College of
Human
Medicine

Dean's Update | July 31

Friends,

On March 7, 1965, John Lewis led a column of Black Americans across the Edmund Pettus Bridge in Selma, Alabama to demand their right to vote. The protesters crossed the bridge and walked to a group of Alabama state troopers who proceeded to beat them with billy clubs. The marchers were non-violent, but the police injured many of them, including Lewis, whose skull was cracked with a billy club.

The televised images of the police violence outraged many in the US and helped push Congress to pass the Voting Rights Act, which was signed into law by President Johnson on August 6, 1965. (This video about Amelia Boyton Robinson, one of the women who helped organize the march, is very powerful, and there is a picture of Representative Lewis being hit at 3:30 in the video.)

This year the college will join the MSUVOTE effort, which is a non-partisan program to encourage voter registration and actual voting. The goal is to have 100% of our eligible individuals registered to vote by educating and encouraging our people to register.

Next week, specifically August 4th, is the Michigan state primary. These elections are mostly party ballots for state and local offices, AND there are local ballot issues that will be decided in the election. For example, in Ingham County the proposals are, 1) funding for elder programs including Meals on Wheels, and 2) funding for the 911 system.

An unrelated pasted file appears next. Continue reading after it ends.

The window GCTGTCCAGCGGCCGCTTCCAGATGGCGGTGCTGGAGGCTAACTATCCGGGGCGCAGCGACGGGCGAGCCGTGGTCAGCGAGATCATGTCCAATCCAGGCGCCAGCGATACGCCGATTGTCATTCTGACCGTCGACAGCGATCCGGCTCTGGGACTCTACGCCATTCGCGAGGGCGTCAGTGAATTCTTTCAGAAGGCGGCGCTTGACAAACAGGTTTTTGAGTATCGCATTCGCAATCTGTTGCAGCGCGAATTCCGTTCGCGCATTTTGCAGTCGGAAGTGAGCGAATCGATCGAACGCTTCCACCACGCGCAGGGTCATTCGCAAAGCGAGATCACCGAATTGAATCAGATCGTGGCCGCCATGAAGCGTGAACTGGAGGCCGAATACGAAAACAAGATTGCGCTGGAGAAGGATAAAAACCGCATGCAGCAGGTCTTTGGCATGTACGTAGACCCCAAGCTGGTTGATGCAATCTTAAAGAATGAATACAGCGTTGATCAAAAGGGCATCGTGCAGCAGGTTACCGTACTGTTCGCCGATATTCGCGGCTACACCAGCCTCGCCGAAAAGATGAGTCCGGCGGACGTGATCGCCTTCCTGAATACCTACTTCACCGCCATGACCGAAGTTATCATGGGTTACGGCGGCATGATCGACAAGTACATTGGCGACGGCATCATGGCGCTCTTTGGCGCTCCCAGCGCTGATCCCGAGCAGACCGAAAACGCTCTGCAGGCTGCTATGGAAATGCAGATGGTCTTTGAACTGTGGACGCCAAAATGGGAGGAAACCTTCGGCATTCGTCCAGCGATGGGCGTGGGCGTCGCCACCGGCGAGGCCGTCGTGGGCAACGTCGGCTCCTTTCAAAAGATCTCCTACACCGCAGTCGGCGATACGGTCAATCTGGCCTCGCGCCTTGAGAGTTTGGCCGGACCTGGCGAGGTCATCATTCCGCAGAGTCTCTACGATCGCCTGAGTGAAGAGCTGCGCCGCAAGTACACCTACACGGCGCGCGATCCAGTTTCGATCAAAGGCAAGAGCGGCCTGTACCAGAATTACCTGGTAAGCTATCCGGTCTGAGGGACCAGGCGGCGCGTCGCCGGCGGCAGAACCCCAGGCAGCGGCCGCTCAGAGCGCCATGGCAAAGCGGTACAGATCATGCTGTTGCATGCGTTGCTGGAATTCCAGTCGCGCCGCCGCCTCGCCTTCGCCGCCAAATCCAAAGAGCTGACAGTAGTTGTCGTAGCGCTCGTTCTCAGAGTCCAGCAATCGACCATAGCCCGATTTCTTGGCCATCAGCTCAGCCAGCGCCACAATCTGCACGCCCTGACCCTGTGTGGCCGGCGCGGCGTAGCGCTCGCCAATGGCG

In Michigan, you can register to vote right up to election day. The state has a very useful website where you can check the status of your voter registration, preview your ballot, find your polling place, etc. As an example, I used the website to see that for next week’s election the state received got my application for an absentee ballot on June 3rd, my ballot was sent to me on June 26, and they received my ballot on July 6th.

Congressman Lewis died last Friday of pancreatic cancer. He was 80 and had served in the House of Representatives since 1986. I cannot do justice to the great man here, but I suggest you read his obituary in the New York Times*. His physical and moral courage are inspiring and astonishing.

The Times also published John Lewis’ last op-ed this Thursday, the day of his funeral. It is powerfully written and focused on the present and the future, rather than on his remarkable achievements. In these last words he reminds us of the following, “The vote is the most powerful nonviolent change agent you have in a democratic society. You must use it because it is not guaranteed. You can lose it.”

Serving the people with you,

Aron
Aron Sousa, MD
Interim Dean

*You can get free access the NYTimes and Wall Street Journal using your MSU email here and access many newspapers through the MSU library here.